My Favorite Posts Of 2009: Michelle Malkin

Ghoulish science + ObamaCare= health hazard, July 24, 2009

I can’t begin to tell you how much I enjoyed this post.  It inspired me to cleave deeply through a lot of bullshit, written by anyone who feels the need to write bullshit.  Granted I put myself in that category sometimes, but at least I can qualify my actions.  People like Michelle Malkin cannot.  You see, it’s in her best interest to spread the most egregious lies and distortions, and pass them off as truth.  Her reputation is made by fear-mongering, so why not engage in it at a high level?  Enough about that, let’s get into the meat of Ms. Malkin’s rant:

Gulp. It’s precisely the Obama administration’s view of sound “science” that should send chills down patients’ spines. Case in point: The president’s prestigious science czar John Holdren refuses to answer questions about his radical, published work on population control over the last 30 years.

Last week, I called the White House Office of Science and Technology Policy (OSTP) to press Holdren on his views about forced abortions and mass sterilizations; his purported disavowal of Ecoscience, the 1977 book he co-authored with population control zealots Paul and Anne Ehrlich; and his continued embrace of forced-abortion advocate and eugenics guru Harrison Brown, whom he credits with inspiring him to become a scientist.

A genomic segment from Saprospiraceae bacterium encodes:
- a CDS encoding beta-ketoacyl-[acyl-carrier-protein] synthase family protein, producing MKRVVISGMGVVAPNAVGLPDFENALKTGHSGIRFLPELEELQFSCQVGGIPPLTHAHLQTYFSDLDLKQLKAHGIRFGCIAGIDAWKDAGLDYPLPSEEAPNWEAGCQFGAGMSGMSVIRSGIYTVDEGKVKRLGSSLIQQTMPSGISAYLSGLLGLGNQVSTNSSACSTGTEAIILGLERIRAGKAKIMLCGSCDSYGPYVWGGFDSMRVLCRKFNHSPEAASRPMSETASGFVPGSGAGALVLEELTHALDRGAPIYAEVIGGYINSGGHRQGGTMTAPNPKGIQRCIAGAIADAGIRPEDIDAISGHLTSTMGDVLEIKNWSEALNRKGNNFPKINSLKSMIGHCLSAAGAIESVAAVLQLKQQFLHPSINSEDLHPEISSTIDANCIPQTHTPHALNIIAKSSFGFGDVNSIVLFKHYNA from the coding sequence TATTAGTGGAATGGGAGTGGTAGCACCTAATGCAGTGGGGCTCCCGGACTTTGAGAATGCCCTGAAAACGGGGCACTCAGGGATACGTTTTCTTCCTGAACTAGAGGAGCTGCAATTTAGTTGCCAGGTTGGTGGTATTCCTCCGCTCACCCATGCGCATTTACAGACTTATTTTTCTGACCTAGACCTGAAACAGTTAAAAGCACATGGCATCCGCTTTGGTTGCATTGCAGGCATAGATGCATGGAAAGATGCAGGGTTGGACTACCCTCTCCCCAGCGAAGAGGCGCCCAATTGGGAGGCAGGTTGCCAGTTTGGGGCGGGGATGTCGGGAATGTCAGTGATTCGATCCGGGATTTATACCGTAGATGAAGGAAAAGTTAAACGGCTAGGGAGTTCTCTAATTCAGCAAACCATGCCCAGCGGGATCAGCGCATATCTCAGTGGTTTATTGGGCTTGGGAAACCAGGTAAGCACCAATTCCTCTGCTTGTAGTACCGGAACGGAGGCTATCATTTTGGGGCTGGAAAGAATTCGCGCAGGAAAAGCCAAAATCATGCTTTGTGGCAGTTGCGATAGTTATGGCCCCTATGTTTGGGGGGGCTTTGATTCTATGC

After investigative bloggers and this column reprinted extensive excerpts from Ecoscience, which mused openly about putting sterilants in the water supply to make women infertile and engineering society by taking away babies from undesirables and subjecting them to government-mandated abortions, the White House issued a statement from Holdren last week denying he embraced those proposals. The Ehrlichs challenged critics to read their and Holdren’s more recent research and works….

Continue reading

My Favorite Posts Of 2009: Justin Kownacki

“I’m Only Tolerating You So You’ll Talk About Me,” December 17th 2009